Friday, May 04, 2012
The past few weeks I have been traveling around and speaking to a number of advanced practice clinicians who will be graduating this spring and launching their first job search. During these sessions we cover a lot of ground. We talk about resume writing, cover letters, job searching, interviewing and negotiating.
The new grad job search is similar to the job search of a seasoned clinician in many ways. Most of the standard principles apply. Your resume should be well organized and pertinent to the position you seek. Always write a cover letter. Detail your accomplishments, give specific examples whenever possible. Get your references lined up ahead of time.
Don’t bother to put your GPA on your resume. I know you are proud of it, but it doesn’t belong on your resume.
Your clinical rotations are your most relevant work experience and thus your biggest selling point. Devote the bulk of your resume space to outlining your different rotations and what you accomplished. But take care not to take up space with the mundane. Instead, you should highlight skills you mastered and that are more than your basic entry level competency. This is where those clinical logs you all complain about having to keep come in handy!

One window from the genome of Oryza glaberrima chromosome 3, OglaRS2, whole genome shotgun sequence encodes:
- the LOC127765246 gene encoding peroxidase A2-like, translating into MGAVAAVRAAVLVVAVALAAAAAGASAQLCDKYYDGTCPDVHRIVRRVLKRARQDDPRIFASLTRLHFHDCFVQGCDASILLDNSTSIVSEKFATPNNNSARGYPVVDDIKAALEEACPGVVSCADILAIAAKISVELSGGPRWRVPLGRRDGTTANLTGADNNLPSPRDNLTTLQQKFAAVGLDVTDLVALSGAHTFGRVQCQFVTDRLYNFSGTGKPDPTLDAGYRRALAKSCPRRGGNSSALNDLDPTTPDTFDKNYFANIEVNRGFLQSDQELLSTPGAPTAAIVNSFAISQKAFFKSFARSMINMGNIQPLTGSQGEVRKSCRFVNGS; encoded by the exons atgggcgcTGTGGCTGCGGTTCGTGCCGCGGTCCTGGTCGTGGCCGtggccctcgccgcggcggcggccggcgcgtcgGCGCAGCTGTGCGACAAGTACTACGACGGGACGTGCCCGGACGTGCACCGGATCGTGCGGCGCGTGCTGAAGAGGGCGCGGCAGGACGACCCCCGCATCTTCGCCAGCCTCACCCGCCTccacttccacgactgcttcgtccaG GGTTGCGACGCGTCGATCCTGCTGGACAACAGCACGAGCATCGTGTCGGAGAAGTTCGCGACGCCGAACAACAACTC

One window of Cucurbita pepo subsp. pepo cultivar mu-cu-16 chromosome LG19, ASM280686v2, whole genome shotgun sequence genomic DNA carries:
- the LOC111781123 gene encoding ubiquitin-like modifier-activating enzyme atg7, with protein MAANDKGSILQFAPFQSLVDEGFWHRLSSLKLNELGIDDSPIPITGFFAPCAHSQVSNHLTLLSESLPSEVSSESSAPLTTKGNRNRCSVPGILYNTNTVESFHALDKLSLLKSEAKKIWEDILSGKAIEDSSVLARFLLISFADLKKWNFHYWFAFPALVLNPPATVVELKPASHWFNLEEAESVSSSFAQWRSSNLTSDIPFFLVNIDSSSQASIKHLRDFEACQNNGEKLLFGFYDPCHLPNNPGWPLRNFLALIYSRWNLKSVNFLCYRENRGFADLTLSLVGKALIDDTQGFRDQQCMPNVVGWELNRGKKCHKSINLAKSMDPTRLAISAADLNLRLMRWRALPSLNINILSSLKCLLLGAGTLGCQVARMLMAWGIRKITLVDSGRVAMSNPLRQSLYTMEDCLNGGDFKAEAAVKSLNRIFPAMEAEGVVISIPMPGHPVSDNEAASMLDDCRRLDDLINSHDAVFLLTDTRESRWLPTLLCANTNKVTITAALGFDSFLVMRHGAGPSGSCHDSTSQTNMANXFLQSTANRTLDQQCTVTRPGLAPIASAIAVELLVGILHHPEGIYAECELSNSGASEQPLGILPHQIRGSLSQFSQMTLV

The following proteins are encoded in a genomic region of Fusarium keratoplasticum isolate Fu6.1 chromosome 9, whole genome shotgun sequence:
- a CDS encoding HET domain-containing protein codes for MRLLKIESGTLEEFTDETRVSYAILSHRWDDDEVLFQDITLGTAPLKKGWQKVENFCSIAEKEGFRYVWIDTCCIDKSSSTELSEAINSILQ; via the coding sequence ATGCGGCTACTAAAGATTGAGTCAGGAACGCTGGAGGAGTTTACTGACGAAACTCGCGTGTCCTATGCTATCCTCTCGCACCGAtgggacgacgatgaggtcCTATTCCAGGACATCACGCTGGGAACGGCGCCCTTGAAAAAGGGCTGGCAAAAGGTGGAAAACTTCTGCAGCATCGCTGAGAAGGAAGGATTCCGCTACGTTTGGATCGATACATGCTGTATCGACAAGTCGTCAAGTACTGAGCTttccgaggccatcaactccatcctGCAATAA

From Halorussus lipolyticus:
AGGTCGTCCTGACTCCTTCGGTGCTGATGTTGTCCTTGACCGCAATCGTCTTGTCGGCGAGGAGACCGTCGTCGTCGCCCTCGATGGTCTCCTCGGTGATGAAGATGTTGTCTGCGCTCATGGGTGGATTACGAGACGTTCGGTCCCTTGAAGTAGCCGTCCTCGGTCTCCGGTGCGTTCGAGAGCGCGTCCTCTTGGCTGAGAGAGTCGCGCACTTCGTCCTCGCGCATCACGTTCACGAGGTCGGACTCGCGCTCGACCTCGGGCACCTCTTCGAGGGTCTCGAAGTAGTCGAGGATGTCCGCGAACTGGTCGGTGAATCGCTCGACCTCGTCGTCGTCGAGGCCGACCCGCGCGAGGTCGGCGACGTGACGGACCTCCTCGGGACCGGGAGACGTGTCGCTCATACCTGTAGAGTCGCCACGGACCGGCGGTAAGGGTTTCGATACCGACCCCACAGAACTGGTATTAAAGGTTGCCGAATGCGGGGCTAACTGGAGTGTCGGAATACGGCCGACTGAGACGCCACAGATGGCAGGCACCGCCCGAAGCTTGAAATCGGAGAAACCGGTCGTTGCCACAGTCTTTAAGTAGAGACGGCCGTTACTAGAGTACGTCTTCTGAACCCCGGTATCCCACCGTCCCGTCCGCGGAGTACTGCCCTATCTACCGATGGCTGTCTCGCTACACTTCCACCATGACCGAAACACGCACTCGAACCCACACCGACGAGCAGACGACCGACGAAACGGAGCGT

Sum up the ages, genders and cultural backgrounds you saw during your rotations. Identify specific illnesses or diseases you became proficient in treating and the procedures you mastered. Use numbers to quantify your student encounters whenever possible.
You need to have at least one faculty reference. Employers get suspicious when a new graduate does not have at least one faculty from their program on their reference list.
Previous work experience should only be listed if it is medically related. Employers don’t care about your previous career in construction or the fact that you cashiered at the local department store.